Two children who walked into a village in the north-west of the Central African Republic earlier this year, after a long trek through forest and savannah, are symbolic of a growing problem: after years of civil war, thousands of children in the country have been orphaned. Could recruiting large numbers of foster parents be the answer?
Late one morning at the height of the dry season, Henriette Idjara was heading home to her village when she spotted two boys slumped by a parched riverbed. Clothes torn, caked in dust, the teenagers were in dire need.
Henriette couldn’t turn away. As a mother who had lost five of her own children, the 53-year-old felt a strong maternal instinct telling her to help.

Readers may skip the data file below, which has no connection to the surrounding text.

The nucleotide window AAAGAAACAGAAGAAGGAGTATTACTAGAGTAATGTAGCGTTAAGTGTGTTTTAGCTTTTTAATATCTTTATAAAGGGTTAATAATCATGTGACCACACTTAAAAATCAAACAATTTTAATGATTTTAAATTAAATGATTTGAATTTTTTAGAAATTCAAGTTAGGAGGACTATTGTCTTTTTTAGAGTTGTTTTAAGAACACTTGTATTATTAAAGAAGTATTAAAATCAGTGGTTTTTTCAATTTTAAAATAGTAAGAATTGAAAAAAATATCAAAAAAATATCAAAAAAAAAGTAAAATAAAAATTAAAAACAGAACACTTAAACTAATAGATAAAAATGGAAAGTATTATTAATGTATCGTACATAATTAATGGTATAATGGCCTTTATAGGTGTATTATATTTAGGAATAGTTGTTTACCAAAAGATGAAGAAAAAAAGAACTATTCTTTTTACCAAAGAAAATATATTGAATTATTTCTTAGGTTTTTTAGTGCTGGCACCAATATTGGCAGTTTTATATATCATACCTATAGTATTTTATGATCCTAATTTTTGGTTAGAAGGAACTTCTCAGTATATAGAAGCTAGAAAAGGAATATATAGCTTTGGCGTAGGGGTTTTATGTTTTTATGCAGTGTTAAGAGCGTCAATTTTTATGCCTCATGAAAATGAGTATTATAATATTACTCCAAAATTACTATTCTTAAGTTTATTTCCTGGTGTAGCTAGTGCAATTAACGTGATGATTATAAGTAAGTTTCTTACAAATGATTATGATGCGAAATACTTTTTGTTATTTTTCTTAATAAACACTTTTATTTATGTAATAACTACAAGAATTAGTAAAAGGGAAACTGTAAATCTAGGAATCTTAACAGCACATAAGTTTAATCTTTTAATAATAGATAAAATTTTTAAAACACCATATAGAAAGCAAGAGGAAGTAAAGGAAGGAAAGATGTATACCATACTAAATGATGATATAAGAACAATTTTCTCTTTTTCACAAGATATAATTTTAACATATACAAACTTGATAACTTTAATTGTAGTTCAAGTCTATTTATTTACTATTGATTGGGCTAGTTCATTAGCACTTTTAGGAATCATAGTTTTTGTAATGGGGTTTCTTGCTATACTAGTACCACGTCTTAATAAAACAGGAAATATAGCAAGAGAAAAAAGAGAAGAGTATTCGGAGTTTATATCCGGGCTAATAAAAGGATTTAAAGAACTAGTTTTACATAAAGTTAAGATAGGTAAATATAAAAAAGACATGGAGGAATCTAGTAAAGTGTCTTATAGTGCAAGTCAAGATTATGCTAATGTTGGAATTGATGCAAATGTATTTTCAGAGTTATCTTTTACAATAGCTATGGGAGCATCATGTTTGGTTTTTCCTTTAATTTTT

“What are you doing here?” she asked.
The brothers, Guy and Nelson, told her that rebel soldiers had raided their village and executed their father in cold blood, several months earlier. Their mother had left long ago. Living in fear of further attacks and unable to make ends meet, the boys eventually decided to leave, setting off on foot to find work. By the time Henriette found them, a week later, they had walked about 150 miles.
“They were trying to get to a gold mine,” says Henriette. “I told…